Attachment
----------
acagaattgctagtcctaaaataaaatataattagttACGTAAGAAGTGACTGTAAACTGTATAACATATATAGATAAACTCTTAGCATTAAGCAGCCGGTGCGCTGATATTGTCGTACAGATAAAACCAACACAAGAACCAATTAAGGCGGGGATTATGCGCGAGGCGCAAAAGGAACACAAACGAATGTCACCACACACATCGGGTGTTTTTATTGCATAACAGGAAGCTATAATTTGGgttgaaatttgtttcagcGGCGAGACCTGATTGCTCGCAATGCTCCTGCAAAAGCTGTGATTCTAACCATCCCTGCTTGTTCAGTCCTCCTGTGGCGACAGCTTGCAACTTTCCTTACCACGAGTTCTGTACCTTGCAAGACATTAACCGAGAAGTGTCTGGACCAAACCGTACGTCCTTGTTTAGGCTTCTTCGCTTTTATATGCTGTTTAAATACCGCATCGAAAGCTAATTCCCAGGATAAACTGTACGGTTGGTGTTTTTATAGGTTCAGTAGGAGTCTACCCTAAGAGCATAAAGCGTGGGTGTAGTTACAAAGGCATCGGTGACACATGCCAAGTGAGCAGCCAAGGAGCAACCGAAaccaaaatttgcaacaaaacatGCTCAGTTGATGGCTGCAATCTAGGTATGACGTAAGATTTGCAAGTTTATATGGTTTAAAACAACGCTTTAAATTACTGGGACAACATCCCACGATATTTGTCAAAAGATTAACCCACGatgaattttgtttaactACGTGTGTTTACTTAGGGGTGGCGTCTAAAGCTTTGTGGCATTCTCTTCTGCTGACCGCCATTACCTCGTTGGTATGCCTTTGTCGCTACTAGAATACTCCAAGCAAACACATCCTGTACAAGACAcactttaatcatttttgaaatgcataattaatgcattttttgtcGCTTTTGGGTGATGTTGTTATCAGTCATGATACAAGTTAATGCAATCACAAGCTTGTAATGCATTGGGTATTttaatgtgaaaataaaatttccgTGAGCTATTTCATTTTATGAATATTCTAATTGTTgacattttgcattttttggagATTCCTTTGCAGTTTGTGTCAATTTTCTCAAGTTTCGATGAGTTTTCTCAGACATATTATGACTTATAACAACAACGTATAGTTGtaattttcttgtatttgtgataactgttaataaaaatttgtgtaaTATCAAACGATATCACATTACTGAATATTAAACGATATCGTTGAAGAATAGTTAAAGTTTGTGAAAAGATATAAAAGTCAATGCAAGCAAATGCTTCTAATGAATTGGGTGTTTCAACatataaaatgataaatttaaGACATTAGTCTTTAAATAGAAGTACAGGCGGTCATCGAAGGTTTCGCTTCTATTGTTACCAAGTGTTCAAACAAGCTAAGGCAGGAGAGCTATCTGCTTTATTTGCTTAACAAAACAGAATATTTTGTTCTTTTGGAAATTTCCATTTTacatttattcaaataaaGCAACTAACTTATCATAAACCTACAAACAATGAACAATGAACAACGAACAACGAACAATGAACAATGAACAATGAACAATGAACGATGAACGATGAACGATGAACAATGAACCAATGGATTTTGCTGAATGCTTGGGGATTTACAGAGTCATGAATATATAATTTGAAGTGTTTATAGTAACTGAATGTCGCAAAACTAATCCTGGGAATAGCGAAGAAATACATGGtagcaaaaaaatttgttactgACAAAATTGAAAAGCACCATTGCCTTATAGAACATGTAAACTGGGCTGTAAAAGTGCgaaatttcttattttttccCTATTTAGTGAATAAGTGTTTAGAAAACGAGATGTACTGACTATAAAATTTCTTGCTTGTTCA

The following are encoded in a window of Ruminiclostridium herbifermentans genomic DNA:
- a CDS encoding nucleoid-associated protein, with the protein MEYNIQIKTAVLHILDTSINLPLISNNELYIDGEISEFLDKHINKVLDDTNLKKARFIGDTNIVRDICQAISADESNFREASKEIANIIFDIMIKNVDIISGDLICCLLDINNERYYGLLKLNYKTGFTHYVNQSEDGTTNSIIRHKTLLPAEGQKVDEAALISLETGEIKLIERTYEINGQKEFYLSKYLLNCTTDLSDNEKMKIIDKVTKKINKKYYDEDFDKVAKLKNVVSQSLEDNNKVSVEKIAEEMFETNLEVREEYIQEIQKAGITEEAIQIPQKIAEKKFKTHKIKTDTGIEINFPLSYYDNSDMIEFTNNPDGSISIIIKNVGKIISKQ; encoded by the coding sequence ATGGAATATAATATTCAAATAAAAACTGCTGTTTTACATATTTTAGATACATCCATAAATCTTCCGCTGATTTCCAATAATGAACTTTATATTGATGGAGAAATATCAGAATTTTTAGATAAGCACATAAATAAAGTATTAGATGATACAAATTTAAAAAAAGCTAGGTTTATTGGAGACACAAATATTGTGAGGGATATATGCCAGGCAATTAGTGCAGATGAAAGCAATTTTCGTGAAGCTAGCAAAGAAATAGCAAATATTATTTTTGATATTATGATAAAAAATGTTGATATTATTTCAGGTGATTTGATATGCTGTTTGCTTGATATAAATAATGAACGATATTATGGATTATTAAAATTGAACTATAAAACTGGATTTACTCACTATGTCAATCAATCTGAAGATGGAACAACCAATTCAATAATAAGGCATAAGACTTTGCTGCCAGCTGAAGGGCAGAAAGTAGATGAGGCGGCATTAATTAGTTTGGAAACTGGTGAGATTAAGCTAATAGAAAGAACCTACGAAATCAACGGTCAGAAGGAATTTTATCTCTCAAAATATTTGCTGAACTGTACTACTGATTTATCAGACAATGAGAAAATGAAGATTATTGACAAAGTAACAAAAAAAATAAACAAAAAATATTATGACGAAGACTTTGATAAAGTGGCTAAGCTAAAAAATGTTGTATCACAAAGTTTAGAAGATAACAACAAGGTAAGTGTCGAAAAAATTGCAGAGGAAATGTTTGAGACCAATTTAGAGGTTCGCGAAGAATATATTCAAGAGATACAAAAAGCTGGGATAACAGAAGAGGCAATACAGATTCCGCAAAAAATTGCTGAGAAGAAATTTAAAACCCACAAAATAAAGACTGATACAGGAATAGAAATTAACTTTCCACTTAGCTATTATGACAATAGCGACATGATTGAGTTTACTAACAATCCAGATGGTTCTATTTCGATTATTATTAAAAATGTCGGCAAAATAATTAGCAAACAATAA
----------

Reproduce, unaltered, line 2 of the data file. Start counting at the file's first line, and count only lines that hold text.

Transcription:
The following are encoded in a window of Ruminiclostridium herbifermentans genomic DNA: